Digitisation and Education — How the AlekSIS project fosters co-creation of school software by young people
2020-09-18, 12:35–13:15, Virtual

Free software is all about participation, and projects can empower young people to participate by designing their software in a way that opens it up for learning and teaching in education. This talk reports from the AlekSIS project that develops real-world educational software that is intended to be extended by the students that actually work with it.


Free software is all about participation, and this means that every user is a potential contributor. While all communities should keep this in mind, there is a very special target group that we can strive to empower through education: Young users, i.e. children and adolescents, both personally and in schools. Using the natural mentoring environment in schools, open software can be designed in a way that opens it for learning and teaching code, and contributing to real world software in class.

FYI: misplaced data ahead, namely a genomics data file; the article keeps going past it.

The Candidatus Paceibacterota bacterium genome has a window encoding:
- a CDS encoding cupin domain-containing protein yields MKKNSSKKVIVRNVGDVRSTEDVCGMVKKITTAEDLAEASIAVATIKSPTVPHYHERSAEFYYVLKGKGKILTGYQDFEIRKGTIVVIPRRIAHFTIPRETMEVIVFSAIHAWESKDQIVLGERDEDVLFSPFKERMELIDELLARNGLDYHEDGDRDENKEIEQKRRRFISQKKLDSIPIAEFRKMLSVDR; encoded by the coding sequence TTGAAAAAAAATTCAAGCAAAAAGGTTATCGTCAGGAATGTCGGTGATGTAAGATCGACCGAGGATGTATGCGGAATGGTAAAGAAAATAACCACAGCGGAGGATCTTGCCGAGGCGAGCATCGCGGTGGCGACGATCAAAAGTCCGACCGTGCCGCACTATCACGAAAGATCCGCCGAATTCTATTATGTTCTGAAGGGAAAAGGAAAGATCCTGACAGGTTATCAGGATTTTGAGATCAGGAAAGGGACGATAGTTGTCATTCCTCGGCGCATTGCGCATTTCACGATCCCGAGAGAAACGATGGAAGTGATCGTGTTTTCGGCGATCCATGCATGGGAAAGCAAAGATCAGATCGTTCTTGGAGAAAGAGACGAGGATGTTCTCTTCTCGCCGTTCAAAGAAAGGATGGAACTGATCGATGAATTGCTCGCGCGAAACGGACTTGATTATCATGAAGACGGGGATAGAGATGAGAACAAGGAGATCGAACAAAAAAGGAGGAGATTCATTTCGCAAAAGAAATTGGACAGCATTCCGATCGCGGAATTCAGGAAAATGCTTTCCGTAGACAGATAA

We want to invite the audience on a journey from looking at tool requirements in schools and the many ways that young people use software, through experiences in convincing teachers that free software and helping students to participate in their digital world is important, right to impressions of how the AlekSIS project uses the Django ecosystem to create an enterprise-grade, ready to use school information system that still can be extended and co-designed by teachers, students and computer classes. Doing so, we want to look into the technical aspects of how we leverage the Django framework, thought-through coding style and modularisation, combined with a layer of abstraction to create a platform and app ecosystem that allow student groups to create their own apps for use cases at their schools, as well as into some pedagogic aspects of how a decentral group of software engineers, young students and teachers work together in an agile project.

In the schools which drive the project, teachers benefit from a very well-fitted system they co-designed, and students benefit from computer lessons that result in a visible impact on their own environment instead of one-time projects from text books.

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